Childcare responsibilities continue to strain Canadian entrepreneurs amid pandemic
CALGARY – Business leaders say Canadian women suffer disproportionately from the COVID-19 pandemic, many struggling to balance working from home and childcare, while many cannot continue to work full time.
Thursday also marked Women’s Entrepreneurship Day in Canada.
âWe talk to women entrepreneurs and their main concern is child care,â said Leah North of the Canadian Chamber of Commerce.
The chamber also has a women’s advocacy group calling for swift action by the federal government to specifically deal with working women.
Nord suggested that the federal wage subsidy program should also allow for a child care provision, “so that female employers can babysit their children so that they can open their businesses and then employ (people).”
The chamber is also calling for rapid testing to be introduced in schools and daycares to help them stay open.
In addition, he says Canada needs coordinated funding for child care so women can return to work.
According to September Labor Force Survey According to Statistics Canada, men and women returned to work at similar rates, but working mothers were more likely to miss half of their working hours, with a frequency 70% higher than in February (before the pandemic).
âThis is probably due to the fact that working mothers take care of children and the elderly – and have had to take time off work for periods of isolation and so on. Said the Stats Can website.
Additionally, the Canadian chamber said the sectors hardest hit by the pandemic are large employers of women, including retail, hospitality and child care.
âWe need workers in the workforce and women make up 50 percent of that workforce,â Nord said. “We cannot envision an economic recovery without having women in the workforce.”
Airdrie Company wins entrepreneurship scholarship
BMO Financial Group provided a grant to 10 women-owned businesses to mark Women’s Entrepreneurship Day, including an Airdrie business called the Lathered Cleaning Company.
Its founders are a pair of friends who say they provide an affordable cleaning service to help working moms, while their staff have the flexibility to allow for a work-life balance.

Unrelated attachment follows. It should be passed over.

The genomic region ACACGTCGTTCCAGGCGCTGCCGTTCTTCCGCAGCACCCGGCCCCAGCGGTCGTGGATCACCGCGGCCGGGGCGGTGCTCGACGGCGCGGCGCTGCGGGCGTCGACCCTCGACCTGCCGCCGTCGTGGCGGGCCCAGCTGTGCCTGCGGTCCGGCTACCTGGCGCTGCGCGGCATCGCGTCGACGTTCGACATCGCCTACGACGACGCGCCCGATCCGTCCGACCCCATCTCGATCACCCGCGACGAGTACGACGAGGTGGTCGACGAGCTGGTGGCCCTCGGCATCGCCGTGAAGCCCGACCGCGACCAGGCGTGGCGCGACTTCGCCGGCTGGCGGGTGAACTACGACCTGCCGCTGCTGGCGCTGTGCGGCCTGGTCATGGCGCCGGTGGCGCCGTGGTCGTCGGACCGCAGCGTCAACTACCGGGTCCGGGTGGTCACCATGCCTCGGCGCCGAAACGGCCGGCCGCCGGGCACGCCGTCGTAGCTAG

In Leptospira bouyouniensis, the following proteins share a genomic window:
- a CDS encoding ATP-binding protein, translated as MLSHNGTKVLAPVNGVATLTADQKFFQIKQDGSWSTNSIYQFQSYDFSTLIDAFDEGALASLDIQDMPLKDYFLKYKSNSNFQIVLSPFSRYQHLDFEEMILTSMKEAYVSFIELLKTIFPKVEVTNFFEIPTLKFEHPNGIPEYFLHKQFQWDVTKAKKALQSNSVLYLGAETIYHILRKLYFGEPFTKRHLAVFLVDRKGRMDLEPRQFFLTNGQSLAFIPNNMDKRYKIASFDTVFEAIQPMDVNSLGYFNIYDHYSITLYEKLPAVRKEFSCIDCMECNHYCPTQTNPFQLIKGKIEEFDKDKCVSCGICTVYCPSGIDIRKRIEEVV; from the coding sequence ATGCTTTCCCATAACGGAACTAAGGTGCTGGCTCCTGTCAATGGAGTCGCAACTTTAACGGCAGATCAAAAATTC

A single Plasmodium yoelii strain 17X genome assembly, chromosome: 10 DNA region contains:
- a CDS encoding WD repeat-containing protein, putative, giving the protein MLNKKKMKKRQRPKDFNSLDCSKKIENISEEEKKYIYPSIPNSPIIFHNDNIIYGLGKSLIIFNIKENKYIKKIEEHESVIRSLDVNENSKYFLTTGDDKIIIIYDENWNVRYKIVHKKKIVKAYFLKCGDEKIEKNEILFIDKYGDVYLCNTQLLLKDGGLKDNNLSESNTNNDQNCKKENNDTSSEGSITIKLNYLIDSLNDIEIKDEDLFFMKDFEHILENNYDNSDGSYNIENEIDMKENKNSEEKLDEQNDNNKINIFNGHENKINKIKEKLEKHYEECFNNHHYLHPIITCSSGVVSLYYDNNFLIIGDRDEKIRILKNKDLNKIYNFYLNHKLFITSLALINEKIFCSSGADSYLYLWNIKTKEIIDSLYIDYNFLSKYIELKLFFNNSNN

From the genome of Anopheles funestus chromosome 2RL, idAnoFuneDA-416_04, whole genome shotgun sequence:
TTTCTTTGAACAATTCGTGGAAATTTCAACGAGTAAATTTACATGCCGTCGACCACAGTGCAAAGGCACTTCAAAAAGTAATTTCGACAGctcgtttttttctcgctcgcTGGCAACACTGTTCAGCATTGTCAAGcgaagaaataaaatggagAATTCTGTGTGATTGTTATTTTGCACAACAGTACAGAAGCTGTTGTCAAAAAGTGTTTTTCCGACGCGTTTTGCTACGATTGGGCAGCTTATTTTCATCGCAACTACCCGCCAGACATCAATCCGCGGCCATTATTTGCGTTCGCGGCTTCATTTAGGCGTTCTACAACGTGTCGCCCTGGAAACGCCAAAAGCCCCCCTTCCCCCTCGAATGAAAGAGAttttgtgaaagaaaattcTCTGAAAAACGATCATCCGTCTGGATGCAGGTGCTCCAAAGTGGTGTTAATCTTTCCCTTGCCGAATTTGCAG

All of their employees in their Alberta franchises are women.
âI feel like it’s so important for us to be able to offer affordable cleaning because it’s something we don’t have a lot of time for,â said Kristin Verbeek, co-owner.
Their biggest concern is giving their staff time to balance work and childcare, as recently some staff have canceled shifts at the last minute due to isolation guidelines amid the pandemic. . in most cases, âmomâ is the one to stay home when a child has symptoms or is exposed.
“It is certainly an issue that if the address would allow many more women to be able to work as much as they need or want,” said co-founder Meghan Peters.
Alberta’s Minister of Status of Women has said that since the start of the pandemic, the province, together with the federal government, has invested $ 99 million in child care.
In a statement to CTV News, Leela Sharon Aheer said. âThis funding was provided to help daycares stay open, operate safely, and help parents return to work. “
âThe sector employs nearly 18,000 early childhood educators, the vast majority of whom are women.
In a press release, she added that âthis last year has been particularly difficult. The pressures of the economy and the pandemic have taken their toll on everyone in our province, but especially on our business owners.
âI want to congratulate the innovative and creative women entrepreneurs of our province who have adapted to the unimaginable and found new ways to connect with their clients and the community.